Start by asking yourself, What is your life plan? Do you have one? What are your goals? And Why? The most important question is WHY.
When I put words to this thing called the Why, it completely changed the direction of my life. Not a single thing that I’m doing today was a part of any plan – how could they be? I could not even had imagined them.
I read an article the other day that posed the question: “How will you know when you’re successful?”
The truth is, you don’t. Or at least, I don’t. It’s impossible for me to know. I do know that there is a difference between being successful and feeling successful. And if you ask me if I feel successful I would say; “not yet”.
The thing to understand here is that, by most standard of measurements, I am enjoying more success now than at any other time in my life, but I still don’t feel successful. This is what makes the question so fantastic. If the goal is to feel successful, what is the measurement we should use to achieve that feeling?
Also consider who thinks that you are successful? If I would go around each and every person that knows you a little and ask them if you are successful they would probably all say yes. They would say “You have two degrees from one of the major competitive cities in the world, you have been at a high position at a Fashion Magazine in New York, you have met more influential people than most people will in their whole life, you have flown private jets and been sent across the world to attend shows and galas…and you are in your twenties!” But see, this is where we differ, since I feel that I am nowhere close to where I want to be, here I aim to be, where I will eventually be; career-wise and personal-wise.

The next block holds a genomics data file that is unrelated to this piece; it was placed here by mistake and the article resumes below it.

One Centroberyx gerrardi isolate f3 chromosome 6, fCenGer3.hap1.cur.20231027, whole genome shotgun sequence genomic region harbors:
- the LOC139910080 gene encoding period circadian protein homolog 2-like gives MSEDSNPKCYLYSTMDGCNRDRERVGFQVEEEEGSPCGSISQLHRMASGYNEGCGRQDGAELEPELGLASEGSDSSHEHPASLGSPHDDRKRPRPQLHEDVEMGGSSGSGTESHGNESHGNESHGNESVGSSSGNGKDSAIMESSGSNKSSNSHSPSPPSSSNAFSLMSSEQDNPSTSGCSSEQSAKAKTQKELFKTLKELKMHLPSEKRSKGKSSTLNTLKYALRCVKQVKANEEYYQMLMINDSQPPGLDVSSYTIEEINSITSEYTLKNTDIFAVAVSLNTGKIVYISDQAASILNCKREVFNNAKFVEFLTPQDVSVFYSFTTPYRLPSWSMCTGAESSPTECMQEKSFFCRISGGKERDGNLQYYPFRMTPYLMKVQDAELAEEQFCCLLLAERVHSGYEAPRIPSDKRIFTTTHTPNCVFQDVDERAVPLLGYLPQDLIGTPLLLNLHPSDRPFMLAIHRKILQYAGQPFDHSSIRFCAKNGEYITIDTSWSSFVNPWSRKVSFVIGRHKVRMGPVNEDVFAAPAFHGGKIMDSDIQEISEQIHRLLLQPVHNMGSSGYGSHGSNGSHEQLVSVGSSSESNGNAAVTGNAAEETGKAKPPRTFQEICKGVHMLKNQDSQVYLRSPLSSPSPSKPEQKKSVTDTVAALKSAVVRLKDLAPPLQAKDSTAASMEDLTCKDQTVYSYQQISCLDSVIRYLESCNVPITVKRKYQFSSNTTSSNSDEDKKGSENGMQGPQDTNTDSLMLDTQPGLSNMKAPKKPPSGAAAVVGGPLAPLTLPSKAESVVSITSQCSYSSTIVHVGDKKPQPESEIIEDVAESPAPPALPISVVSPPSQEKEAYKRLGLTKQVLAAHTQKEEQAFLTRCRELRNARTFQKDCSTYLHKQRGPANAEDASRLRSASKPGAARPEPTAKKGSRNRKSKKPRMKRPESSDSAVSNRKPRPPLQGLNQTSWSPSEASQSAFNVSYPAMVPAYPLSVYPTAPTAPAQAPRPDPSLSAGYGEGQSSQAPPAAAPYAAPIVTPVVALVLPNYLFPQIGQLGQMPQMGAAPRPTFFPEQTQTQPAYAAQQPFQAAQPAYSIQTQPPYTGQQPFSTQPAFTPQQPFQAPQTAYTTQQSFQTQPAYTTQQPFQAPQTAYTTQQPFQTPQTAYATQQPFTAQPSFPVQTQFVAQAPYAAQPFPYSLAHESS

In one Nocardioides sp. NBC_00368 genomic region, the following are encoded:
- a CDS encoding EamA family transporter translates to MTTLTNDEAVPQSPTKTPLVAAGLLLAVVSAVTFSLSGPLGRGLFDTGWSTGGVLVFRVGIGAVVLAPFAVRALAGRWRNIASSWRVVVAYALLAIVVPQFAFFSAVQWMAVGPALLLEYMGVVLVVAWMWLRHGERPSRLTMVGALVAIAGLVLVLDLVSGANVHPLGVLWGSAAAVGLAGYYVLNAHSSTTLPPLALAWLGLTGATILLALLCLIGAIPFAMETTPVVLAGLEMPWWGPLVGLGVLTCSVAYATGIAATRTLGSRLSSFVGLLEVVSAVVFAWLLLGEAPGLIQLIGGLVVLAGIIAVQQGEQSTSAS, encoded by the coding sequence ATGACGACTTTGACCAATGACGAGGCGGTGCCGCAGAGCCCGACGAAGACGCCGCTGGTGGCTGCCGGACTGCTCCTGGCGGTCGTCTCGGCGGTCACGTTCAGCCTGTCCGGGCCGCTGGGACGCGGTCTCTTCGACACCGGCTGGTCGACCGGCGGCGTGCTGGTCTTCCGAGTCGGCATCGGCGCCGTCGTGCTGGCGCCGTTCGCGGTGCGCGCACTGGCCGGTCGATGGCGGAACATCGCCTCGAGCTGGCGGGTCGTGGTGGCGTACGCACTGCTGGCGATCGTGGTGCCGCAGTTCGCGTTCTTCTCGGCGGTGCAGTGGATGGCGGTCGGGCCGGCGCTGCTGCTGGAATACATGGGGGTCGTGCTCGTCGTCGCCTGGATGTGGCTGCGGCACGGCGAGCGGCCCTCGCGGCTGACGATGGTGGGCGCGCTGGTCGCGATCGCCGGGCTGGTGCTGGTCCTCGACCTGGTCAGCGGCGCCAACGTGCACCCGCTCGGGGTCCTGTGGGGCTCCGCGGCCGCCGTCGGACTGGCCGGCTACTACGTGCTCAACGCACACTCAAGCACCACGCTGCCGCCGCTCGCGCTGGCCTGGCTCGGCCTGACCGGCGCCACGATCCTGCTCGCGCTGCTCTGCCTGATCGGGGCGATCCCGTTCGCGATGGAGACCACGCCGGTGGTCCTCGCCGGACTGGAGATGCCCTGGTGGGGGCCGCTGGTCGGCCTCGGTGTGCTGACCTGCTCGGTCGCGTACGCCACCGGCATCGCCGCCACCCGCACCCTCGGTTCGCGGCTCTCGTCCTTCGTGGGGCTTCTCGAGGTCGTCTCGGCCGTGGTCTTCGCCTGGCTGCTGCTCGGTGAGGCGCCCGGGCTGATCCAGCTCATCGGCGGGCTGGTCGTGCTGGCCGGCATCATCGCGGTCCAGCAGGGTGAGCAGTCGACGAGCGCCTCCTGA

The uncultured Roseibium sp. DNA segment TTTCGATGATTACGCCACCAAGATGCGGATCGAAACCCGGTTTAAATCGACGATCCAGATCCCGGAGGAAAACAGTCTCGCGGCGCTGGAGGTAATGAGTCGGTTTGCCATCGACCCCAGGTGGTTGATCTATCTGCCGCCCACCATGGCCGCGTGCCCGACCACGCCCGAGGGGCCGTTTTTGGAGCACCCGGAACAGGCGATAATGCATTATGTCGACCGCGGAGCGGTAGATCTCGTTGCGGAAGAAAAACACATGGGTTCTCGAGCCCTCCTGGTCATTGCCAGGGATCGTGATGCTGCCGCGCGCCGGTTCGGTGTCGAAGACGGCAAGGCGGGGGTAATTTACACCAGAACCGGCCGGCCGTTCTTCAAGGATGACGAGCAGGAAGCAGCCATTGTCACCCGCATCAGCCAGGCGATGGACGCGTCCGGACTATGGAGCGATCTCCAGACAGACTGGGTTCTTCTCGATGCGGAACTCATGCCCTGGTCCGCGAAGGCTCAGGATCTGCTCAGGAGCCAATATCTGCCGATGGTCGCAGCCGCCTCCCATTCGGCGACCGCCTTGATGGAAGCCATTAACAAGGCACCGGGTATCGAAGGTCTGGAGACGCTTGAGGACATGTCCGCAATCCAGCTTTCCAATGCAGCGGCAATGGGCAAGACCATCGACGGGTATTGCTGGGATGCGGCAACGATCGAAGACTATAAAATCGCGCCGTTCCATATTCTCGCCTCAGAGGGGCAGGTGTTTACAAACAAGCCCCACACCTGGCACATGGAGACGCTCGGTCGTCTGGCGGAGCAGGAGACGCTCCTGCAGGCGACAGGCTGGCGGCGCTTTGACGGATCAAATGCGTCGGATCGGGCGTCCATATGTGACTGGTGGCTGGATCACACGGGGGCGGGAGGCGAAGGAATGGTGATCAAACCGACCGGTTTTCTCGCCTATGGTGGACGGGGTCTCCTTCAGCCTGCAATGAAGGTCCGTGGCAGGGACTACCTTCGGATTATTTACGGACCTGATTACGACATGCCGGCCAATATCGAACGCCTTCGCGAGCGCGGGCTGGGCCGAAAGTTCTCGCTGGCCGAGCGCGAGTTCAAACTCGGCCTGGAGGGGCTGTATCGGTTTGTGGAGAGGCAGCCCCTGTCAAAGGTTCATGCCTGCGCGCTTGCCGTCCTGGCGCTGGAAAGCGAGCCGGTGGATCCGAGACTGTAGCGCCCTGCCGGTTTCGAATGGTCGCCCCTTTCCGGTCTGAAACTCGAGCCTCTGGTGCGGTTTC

The most common standard measurement is money – our bank accounts. That’s how so many people measure their success today, so perhaps it works? I for one have never been motivated by the money. If we were to measure success in $, we’d all have a number in our minds that, if we reached it, we’d stop working. And most of us don’t. No matter how much I make, I don’t want to stop working. Money doesn’t help me answer that question.
Some would argue that you’re as successful as the company you keep. Certainly there is a connection between our friends and who we are. But can we really measure our success based simply on the company we keep? The other day when I found out that Liv was asked to write an article for SVD I was in awe. I was SO proud of her. I was proud of being her friend. But at the same time it made me feel less successful. Not in a bad way. But it just made me aspire to do well, as well as Liv. This is a good thing, when your friends inspire you to get better and be better. This is why I love my Successful friends. The irony in this is that regardless of how successful we think someone is, we don’t actually know if they feel successful.
IF Liv feels successful, what she has found is momentum. It is that momentum that makes her feel good. It is the momentum that makes her feel successful.
I know momentum is building. That, more than any other measurement, makes me feel successful.
So what of the original question, “How will you know when you’re successful?”
The answer: When I reach a level of momentum where the movement can advance without me – then I will feel successful.